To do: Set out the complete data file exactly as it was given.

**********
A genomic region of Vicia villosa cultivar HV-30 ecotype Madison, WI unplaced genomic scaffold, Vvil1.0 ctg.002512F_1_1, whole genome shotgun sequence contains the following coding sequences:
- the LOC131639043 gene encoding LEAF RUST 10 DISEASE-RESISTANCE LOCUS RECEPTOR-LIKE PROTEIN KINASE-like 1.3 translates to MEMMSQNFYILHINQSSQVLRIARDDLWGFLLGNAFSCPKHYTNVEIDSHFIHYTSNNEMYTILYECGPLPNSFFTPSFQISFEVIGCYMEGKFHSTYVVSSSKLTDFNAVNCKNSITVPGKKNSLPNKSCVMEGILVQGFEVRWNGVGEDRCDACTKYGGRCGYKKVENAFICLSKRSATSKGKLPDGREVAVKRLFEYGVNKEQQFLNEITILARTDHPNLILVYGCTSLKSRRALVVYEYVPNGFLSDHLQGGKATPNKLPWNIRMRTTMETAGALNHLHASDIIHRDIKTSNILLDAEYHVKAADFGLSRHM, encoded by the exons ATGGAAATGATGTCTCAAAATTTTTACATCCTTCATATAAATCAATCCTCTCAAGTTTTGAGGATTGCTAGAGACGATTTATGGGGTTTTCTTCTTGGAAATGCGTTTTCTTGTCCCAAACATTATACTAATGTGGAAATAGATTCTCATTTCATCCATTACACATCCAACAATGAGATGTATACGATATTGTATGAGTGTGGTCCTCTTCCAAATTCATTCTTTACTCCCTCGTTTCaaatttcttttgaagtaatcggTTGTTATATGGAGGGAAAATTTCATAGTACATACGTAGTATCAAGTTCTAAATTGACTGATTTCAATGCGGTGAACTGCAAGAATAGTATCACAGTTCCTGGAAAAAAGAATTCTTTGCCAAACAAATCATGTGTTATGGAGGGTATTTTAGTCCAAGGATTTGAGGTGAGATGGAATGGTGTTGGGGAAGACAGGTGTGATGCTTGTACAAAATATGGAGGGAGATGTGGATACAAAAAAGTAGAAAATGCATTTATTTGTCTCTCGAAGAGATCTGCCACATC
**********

A genomic region of Vicia villosa cultivar HV-30 ecotype Madison, WI unplaced genomic scaffold, Vvil1.0 ctg.002512F_1_1, whole genome shotgun sequence contains the following coding sequences:
- the LOC131639043 gene encoding LEAF RUST 10 DISEASE-RESISTANCE LOCUS RECEPTOR-LIKE PROTEIN KINASE-like 1.3 translates to MEMMSQNFYILHINQSSQVLRIARDDLWGFLLGNAFSCPKHYTNVEIDSHFIHYTSNNEMYTILYECGPLPNSFFTPSFQISFEVIGCYMEGKFHSTYVVSSSKLTDFNAVNCKNSITVPGKKNSLPNKSCVMEGILVQGFEVRWNGVGEDRCDACTKYGGRCGYKKVENAFICLSKRSATSKGKLPDGREVAVKRLFEYGVNKEQQFLNEITILARTDHPNLILVYGCTSLKSRRALVVYEYVPNGFLSDHLQGGKATPNKLPWNIRMRTTMETAGALNHLHASDIIHRDIKTSNILLDAEYHVKAADFGLSRHM, encoded by the exons ATGGAAATGATGTCTCAAAATTTTTACATCCTTCATATAAATCAATCCTCTCAAGTTTTGAGGATTGCTAGAGACGATTTATGGGGTTTTCTTCTTGGAAATGCGTTTTCTTGTCCCAAACATTATACTAATGTGGAAATAGATTCTCATTTCATCCATTACACATCCAACAATGAGATGTATACGATATTGTATGAGTGTGGTCCTCTTCCAAATTCATTCTTTACTCCCTCGTTTCaaatttcttttgaagtaatcggTTGTTATATGGAGGGAAAATTTCATAGTACATACGTAGTATCAAGTTCTAAATTGACTGATTTCAATGCGGTGAACTGCAAGAATAGTATCACAGTTCCTGGAAAAAAGAATTCTTTGCCAAACAAATCATGTGTTATGGAGGGTATTTTAGTCCAAGGATTTGAGGTGAGATGGAATGGTGTTGGGGAAGACAGGTGTGATGCTTGTACAAAATATGGAGGGAGATGTGGATACAAAAAAGTAGAAAATGCATTTATTTGTCTCTCGAAGAGATCTGCCACATC